Re: The fossil record

From: David Campbell <>
Date: Thu Feb 02 2006 - 19:17:10 EST

> The Nature of the Fossil Record
> "95% of the fossils (by number) consist of shallow marine organisms
> (e.g., corals, shellfish).
> "Of the remaining 5%, 95% are all the algae and plant/tree fossils
> (including the coal) and all the other invertebrate fossils (e.g.,
> insects).
> "5% of the 5% (or 0.25% of the entire fossil record) are the vertebrate
> fossils (fish, amphibians, reptiles, birds and mammals).
> "Only 1% of this 0.25% (or 0.0025% of the entire fossil record) are
> vertebrate fossils that consist of more than a single bone! (E.g., there
> are only about 2,100 dinosaur skeletons in all the world's museums.)"
> Kurt Wise, "The Nature of the Fossil Record," ICR lecture.
> Are the quantifications above approximately true?
> Just wondering. Not that they prove anything.

As Don pointed out, the vast majority of fossils are of microorganisms,
mostly planktonic microscopic algae (only because preservation of fossil
bacteria is rather sporadic as far as I know, whereas many of the algae have
hard or tough skeletons). Pollen would also be a large chunk numerically.

Shallow marine settings are the best represented ones in the accessible
fossil record, though deep marine settings are probably the best represented
in the actual global record (most of which is under deep oceans).

Oceans represent over 70% of the earth's surface, there was little life on
land before the early middle Paleozoic, and land is eroding and the
resulting sediment piling up under water, all of which contribute to a
greater abundance of marine fossils than terrestrial. Invertebrates are
vastly more abundant than vertebrates, and plants and algae are vastly more
abundant in terms of mass than invertebrates-the laws of thermodynamics
dictate that there's less than 100% efficiency in getting energy out of your
food, so the bottom of the food chain has the highest total abundance.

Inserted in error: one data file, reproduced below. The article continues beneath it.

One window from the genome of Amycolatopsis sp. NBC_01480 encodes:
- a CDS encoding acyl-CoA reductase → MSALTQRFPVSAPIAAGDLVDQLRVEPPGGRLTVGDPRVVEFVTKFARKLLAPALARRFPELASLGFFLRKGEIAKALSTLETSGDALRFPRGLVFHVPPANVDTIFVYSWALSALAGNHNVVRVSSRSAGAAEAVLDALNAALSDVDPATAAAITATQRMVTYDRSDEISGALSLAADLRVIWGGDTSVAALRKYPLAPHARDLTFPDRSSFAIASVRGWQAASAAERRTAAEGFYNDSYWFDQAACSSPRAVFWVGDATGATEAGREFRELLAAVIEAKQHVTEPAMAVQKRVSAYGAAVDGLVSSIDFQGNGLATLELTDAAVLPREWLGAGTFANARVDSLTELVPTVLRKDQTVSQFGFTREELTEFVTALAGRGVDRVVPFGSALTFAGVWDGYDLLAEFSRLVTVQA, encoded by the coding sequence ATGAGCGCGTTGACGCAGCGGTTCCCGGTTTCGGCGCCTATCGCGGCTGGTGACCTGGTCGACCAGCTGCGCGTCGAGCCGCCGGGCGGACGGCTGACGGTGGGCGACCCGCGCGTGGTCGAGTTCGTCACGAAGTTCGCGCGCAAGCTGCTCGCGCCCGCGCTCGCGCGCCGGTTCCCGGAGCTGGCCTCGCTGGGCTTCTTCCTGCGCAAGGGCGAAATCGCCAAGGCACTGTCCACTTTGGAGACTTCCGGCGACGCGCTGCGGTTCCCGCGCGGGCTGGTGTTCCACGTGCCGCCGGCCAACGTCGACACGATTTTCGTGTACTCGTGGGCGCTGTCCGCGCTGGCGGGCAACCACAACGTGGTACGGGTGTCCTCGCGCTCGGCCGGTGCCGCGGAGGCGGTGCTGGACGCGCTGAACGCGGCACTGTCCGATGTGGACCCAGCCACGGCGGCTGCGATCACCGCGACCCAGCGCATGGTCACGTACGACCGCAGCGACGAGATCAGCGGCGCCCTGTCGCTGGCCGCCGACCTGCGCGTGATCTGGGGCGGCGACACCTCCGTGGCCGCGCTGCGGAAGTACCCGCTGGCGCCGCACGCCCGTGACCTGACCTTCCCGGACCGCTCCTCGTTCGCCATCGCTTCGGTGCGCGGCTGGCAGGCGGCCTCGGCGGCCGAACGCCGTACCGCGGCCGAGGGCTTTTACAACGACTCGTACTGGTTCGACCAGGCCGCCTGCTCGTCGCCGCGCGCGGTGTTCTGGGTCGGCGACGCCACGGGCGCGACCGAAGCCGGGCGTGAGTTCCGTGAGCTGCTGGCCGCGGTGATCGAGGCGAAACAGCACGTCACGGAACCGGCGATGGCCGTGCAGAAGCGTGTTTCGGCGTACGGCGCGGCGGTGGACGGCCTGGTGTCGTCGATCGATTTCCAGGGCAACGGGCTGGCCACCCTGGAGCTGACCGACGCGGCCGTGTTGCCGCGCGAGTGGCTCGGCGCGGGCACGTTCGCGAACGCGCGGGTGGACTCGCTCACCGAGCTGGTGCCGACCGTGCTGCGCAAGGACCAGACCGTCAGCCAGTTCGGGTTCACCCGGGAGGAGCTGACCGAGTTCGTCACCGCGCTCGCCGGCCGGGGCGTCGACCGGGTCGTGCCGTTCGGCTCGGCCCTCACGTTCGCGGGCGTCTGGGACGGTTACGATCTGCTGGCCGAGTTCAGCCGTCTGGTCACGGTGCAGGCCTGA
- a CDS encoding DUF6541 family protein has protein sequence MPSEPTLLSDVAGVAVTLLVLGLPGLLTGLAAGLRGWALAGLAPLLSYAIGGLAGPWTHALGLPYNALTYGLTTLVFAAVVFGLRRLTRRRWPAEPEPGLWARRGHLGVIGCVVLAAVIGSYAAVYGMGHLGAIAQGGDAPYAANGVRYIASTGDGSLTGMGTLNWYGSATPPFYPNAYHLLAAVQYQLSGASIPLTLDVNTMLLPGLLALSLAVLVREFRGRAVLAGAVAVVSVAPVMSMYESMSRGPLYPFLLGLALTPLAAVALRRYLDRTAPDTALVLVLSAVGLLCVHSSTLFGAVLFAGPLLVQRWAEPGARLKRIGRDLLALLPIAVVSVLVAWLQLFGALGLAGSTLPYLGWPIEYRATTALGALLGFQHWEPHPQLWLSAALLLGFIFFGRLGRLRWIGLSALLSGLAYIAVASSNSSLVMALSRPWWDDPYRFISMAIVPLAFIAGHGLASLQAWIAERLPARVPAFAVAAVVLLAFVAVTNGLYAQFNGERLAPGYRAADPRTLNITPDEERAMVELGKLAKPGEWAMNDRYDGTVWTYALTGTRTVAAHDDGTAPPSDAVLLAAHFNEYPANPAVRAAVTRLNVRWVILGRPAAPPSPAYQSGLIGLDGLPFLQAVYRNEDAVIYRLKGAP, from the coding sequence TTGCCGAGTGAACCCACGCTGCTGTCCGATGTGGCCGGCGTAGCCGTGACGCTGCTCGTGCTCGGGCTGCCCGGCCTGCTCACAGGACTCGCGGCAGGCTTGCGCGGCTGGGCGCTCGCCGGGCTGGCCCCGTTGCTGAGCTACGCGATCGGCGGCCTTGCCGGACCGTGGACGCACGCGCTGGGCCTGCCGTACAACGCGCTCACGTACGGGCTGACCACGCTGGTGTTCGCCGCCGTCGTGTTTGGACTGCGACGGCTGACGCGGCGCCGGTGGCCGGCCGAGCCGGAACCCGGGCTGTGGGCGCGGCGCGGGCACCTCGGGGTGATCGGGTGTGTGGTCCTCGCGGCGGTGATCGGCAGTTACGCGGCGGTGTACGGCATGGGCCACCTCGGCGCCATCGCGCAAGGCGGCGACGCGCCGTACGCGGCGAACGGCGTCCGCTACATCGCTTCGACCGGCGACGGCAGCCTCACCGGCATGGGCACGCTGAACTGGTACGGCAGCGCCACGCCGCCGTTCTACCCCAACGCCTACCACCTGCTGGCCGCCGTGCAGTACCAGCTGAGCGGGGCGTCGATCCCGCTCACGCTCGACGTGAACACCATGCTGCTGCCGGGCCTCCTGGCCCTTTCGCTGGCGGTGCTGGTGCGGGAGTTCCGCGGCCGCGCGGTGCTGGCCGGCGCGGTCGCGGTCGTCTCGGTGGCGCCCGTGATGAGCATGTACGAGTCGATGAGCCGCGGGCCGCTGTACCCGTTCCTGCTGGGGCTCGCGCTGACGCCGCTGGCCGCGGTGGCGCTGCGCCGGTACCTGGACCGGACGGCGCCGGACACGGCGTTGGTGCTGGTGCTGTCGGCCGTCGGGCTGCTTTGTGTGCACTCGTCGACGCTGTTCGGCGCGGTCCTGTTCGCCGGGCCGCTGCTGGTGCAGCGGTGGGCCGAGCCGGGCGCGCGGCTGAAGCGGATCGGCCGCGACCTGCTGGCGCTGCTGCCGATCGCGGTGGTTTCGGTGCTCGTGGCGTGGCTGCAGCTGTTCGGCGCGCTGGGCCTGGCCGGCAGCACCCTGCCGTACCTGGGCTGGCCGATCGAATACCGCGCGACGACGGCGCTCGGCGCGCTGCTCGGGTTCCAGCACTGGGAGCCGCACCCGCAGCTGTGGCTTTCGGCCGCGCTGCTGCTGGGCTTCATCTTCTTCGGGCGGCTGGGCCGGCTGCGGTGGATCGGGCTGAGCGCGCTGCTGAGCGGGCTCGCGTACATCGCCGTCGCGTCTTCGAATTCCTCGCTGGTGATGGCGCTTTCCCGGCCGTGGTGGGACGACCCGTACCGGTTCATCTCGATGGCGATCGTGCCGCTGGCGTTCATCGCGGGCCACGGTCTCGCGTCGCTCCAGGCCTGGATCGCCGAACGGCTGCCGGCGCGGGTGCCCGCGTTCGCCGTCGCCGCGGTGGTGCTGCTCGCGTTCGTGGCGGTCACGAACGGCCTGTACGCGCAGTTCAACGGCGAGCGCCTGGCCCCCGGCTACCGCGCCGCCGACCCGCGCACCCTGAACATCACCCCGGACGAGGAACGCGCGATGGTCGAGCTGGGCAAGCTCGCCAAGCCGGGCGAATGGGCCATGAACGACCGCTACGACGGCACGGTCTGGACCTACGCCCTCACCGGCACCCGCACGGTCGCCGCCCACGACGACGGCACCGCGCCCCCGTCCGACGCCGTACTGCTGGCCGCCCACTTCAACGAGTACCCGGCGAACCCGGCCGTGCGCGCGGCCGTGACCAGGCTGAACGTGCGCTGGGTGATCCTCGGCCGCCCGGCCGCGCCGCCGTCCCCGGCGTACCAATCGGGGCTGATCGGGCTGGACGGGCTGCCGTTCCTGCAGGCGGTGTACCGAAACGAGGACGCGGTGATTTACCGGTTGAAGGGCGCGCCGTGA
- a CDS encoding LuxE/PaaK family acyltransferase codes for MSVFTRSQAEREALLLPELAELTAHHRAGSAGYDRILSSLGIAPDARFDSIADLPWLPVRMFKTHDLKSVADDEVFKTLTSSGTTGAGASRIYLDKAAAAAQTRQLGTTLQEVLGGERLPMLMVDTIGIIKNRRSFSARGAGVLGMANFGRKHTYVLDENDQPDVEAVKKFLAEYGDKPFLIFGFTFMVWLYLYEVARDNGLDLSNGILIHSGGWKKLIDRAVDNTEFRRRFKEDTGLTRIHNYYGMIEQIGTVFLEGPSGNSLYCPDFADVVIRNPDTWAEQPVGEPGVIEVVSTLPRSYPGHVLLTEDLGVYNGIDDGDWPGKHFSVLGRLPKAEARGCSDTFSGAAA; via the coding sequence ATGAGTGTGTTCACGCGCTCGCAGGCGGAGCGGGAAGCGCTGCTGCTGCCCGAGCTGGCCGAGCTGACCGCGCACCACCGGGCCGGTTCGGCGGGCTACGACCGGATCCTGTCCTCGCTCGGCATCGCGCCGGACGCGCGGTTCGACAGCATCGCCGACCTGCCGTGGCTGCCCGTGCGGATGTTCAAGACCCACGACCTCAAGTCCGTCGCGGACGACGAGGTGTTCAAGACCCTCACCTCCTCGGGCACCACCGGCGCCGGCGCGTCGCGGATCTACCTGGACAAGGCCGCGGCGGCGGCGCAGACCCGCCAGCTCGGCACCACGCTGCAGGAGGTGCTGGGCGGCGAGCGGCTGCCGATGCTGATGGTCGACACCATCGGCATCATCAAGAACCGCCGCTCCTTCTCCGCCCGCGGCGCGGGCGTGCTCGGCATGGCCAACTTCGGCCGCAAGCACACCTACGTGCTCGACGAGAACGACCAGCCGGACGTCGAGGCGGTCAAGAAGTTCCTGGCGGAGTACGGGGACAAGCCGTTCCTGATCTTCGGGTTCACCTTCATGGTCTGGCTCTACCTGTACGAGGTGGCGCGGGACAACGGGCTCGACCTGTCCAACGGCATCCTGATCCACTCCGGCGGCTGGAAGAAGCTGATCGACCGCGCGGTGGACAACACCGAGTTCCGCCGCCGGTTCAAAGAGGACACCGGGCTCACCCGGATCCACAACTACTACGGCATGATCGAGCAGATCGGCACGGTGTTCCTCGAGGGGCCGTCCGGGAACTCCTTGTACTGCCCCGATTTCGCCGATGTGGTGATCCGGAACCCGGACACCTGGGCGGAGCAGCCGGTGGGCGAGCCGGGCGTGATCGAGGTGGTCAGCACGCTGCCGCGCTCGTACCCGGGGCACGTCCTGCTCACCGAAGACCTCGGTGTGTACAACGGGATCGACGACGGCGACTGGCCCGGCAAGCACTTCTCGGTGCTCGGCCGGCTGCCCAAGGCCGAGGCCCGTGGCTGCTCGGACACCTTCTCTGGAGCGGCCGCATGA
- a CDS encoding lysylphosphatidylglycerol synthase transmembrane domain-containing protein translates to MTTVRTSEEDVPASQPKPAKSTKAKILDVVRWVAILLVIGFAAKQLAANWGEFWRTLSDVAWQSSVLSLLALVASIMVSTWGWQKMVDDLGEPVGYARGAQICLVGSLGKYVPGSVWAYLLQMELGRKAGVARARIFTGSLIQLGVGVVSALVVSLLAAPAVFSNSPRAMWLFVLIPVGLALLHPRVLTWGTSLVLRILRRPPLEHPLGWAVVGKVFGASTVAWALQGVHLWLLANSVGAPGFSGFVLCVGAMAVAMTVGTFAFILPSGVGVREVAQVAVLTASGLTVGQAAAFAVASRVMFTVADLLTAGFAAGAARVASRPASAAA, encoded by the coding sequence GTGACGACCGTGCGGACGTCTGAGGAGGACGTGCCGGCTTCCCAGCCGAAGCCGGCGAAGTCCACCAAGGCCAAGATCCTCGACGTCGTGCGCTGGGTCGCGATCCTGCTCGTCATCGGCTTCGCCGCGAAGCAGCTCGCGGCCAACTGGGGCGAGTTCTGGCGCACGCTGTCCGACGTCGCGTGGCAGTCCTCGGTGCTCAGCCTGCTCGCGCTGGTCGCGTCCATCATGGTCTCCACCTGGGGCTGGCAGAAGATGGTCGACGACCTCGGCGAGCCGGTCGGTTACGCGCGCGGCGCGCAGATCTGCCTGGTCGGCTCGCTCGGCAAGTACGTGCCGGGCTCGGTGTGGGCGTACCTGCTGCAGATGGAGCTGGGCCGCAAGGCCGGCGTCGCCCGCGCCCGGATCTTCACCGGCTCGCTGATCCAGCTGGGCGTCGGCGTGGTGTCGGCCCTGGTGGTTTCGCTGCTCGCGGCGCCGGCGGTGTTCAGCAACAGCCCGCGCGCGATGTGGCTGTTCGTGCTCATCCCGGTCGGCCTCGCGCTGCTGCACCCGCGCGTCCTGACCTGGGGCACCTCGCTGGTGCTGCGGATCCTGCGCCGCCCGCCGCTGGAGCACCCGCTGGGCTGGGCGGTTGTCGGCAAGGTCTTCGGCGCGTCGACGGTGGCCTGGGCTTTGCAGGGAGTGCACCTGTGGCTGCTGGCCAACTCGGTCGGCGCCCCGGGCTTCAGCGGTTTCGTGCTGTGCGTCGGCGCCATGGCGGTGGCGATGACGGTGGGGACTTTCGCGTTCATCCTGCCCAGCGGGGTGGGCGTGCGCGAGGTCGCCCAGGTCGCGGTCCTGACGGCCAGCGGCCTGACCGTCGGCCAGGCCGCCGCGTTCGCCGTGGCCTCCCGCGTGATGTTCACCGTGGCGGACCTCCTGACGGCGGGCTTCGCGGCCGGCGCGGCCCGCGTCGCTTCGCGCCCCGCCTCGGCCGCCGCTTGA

Fossil insects can be very abundant in the right setting, so the percentage
given for them may be a bit low, especially if one counts small bits and

Vertebrates do tend to fall apart after death (one advantage of studying
mollusks, most of which have only one or two shells!). On the other hand,
bones are relatively large and durable compared to most remains. By total
abundance, one of the most common vetebrate fossil type is shark teeth.
They continually grow new teeth and lose old ones, so one shark may go
through several thousand teeth in its lifetime but only one skeleton.
Teeth, with their enamel, are extra durable, whereas shark skeletons are
mostly cartilage and are rarely preserved. Many other vertebrates go
through several sets of teeth, contributing to the nuber of single pieces
out there.

Associated vertebrate fossils are indeed rare out of the total number of
fossils, though they can be very common in the right setting. I don't think
I've personally discovered any, though the fact that I've been looking for
mollusks has something to do with that. However, I have helped excavate a
set of reptile skeletons discovered by a student and have visited some of
the classic dinosaur skeleton localities.

I suspect that the dino skeleton count may be a bit low by now, though not
off by an order of magnitude (disregarding those who would claim that all
the bird skeletons in museums are dinosaur skeletons, which has some
evolutionary validity at the expense of confusing the average person). On
the other hand, there are millions of fish skeletons in the Green River
Formation in the central Rockies region.

Not sure how trace fossils (footprints, burrows, etc.) fit into his

> --
> Dr. David Campbell
> 425 Scientific Collections
> University of Alabama
> "I think of my happy condition, surrounded by acres of clams"
Received on Thu Feb 2 19:17:40 2006

This archive was generated by hypermail 2.1.8 : Thu Feb 02 2006 - 19:17:40 EST